The SNAP/Food Stamp Program is the largest nutrition assistance program administered by the United States Department of Agriculture (USDA). The goal of which is “to alleviate hunger and malnutrition … by increasing food purchasing power for all eligible households who apply for participation,” as stated by the Food Stamp Act of 1977.
To all who are eligible, the program provides monthly benefits to low-income families that can be used to purchase food. Eligibility is mainly income based, with a couple of other factors, such as the minimum and maximum ages in the household, tossed in the mix. The monthly gross income limits are as follows:
- 130% of the federal poverty standard ($2,422 in 2011 for a family of 4)
- After deductions, 100% of the federal poverty standard ($1,863 in 2011 for a family of 4)
These limitations are meant to keep the amount of people using SNAP to a minimum, only allowing families that really need the assistance to participate.
Now that we know who is eligible for SNAP, the next logical question would is: how much are the benefits that families actually receive from the program? The average amount received is roughly $133 per month, which boils down to spending a whopping $4.45 per day.
As of the fiscal year of 2013, the USDA spent $82.5 billion on SNAP, with roughly 92% of that going directly towards benefits ($75.9 billion). These numbers have caused a great deal of contention.
Looking at SNAP from an extreme conservative point of view, one might say that the program spends an astronomical amount of money in order to combat a problem (starvation) that hasn’t been prevalent in the United States since Jamestown, that it supports unemployment by taking away incentive to get a job, and that it encourages obesity by offering varieties of junk food to be purchased using the benefits. For more on the conservative view of food stamps, see the following link: http://www.theamericanconservative.com/
I believe that there is a great deal more that goes in to the big picture of SNAP than what these common conservative beliefs would have us believe. Extreme cases of starvation in the United States are rare, however, the benefits provided by SNAP give families the opportunity to spend their own money on other necessities that they otherwise wouldn’t have been able to purchase, such as school supplies, rent/mortgage, and heating, water, and electrical bills.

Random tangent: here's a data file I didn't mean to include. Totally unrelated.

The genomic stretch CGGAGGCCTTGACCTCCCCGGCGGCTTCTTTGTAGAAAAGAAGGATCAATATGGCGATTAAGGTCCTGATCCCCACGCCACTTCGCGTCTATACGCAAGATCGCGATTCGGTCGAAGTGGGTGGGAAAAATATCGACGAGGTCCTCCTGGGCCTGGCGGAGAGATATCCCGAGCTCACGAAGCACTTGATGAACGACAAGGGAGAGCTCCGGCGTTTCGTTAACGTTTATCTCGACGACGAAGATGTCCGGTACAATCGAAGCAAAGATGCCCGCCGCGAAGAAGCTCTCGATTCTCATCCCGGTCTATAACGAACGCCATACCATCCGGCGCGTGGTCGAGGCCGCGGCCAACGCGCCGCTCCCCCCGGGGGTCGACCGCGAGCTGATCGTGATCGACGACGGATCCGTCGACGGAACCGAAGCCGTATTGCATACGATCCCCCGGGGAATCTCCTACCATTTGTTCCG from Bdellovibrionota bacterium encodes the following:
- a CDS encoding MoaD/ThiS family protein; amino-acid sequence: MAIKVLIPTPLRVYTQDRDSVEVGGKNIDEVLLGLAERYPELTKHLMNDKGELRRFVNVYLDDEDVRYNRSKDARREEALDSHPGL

There have been numerous debates about whether or not it is acceptable to allow families to use their EBT cards (the card replacement for actual stamps) and benefits to purchase food products such as soda or junk food. The USDA holds that it is ethically wrong to limit their food choices as well as that it gives substantiality to the myth that food stamp users purchase unhealthy foods. In this case I agree with common conservative belief. Shopping and eating habits are difficult to break even in the best of circumstances. The best way to eliminate the problem is to eliminate the temptation. This must go hand-in-hand with other USDA education programs that are geared towards educating the general public of the best way to purchase healthier foods at a minimal price. For more on this visit the USDA website on food stamps: http://www.fns.usda.gov/snap/supplemental-nutrition-assistance-program-snap
According to the USDA, the amount of people using food stamps has started to decrease as of 2013 and should hopefully continue to decrease until it reaches a stable, easily manageable size. Studies also show that 87% of people who receive food stamps are able to get back on their feet and have a stable job within a year of first receiving the benefits. While there are certain drawbacks to the SNAP program, I believe that it is a fundamental program to our society, boosting it and helping to restore it.